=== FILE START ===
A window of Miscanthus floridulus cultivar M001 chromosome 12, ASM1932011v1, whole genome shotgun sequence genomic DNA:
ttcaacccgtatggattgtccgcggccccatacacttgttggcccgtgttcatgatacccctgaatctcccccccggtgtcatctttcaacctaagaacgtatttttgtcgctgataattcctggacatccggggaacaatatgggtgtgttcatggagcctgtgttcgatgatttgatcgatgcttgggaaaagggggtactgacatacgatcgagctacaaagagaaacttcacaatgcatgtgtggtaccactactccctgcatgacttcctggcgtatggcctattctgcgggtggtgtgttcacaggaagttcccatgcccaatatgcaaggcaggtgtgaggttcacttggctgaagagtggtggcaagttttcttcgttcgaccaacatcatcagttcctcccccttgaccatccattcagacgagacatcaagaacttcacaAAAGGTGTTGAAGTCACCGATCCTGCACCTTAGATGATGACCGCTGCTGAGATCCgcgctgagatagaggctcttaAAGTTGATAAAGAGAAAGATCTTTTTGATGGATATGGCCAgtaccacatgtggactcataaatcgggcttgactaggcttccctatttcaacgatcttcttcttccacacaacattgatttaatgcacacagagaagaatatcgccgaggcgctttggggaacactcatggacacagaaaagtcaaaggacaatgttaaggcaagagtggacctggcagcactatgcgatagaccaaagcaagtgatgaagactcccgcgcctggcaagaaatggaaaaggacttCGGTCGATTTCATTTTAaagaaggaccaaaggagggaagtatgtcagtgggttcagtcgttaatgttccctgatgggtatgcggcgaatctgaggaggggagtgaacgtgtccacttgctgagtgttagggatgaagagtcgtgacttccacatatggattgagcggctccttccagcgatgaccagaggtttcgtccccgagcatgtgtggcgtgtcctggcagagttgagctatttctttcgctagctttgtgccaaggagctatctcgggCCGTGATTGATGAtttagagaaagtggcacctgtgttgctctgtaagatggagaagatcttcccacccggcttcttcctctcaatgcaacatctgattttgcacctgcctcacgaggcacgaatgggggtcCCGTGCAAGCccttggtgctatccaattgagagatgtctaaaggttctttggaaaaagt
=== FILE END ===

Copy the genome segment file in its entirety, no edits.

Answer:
A window of Miscanthus floridulus cultivar M001 chromosome 12, ASM1932011v1, whole genome shotgun sequence genomic DNA:
ttcaacccgtatggattgtccgcggccccatacacttgttggcccgtgttcatgatacccctgaatctcccccccggtgtcatctttcaacctaagaacgtatttttgtcgctgataattcctggacatccggggaacaatatgggtgtgttcatggagcctgtgttcgatgatttgatcgatgcttgggaaaagggggtactgacatacgatcgagctacaaagagaaacttcacaatgcatgtgtggtaccactactccctgcatgacttcctggcgtatggcctattctgcgggtggtgtgttcacaggaagttcccatgcccaatatgcaaggcaggtgtgaggttcacttggctgaagagtggtggcaagttttcttcgttcgaccaacatcatcagttcctcccccttgaccatccattcagacgagacatcaagaacttcacaAAAGGTGTTGAAGTCACCGATCCTGCACCTTAGATGATGACCGCTGCTGAGATCCgcgctgagatagaggctcttaAAGTTGATAAAGAGAAAGATCTTTTTGATGGATATGGCCAgtaccacatgtggactcataaatcgggcttgactaggcttccctatttcaacgatcttcttcttccacacaacattgatttaatgcacacagagaagaatatcgccgaggcgctttggggaacactcatggacacagaaaagtcaaaggacaatgttaaggcaagagtggacctggcagcactatgcgatagaccaaagcaagtgatgaagactcccgcgcctggcaagaaatggaaaaggacttCGGTCGATTTCATTTTAaagaaggaccaaaggagggaagtatgtcagtgggttcagtcgttaatgttccctgatgggtatgcggcgaatctgaggaggggagtgaacgtgtccacttgctgagtgttagggatgaagagtcgtgacttccacatatggattgagcggctccttccagcgatgaccagaggtttcgtccccgagcatgtgtggcgtgtcctggcagagttgagctatttctttcgctagctttgtgccaaggagctatctcgggCCGTGATTGATGAtttagagaaagtggcacctgtgttgctctgtaagatggagaagatcttcccacccggcttcttcctctcaatgcaacatctgattttgcacctgcctcacgaggcacgaatgggggtcCCGTGCAAGCccttggtgctatccaattgagagatgtctaaaggttctttggaaaaagt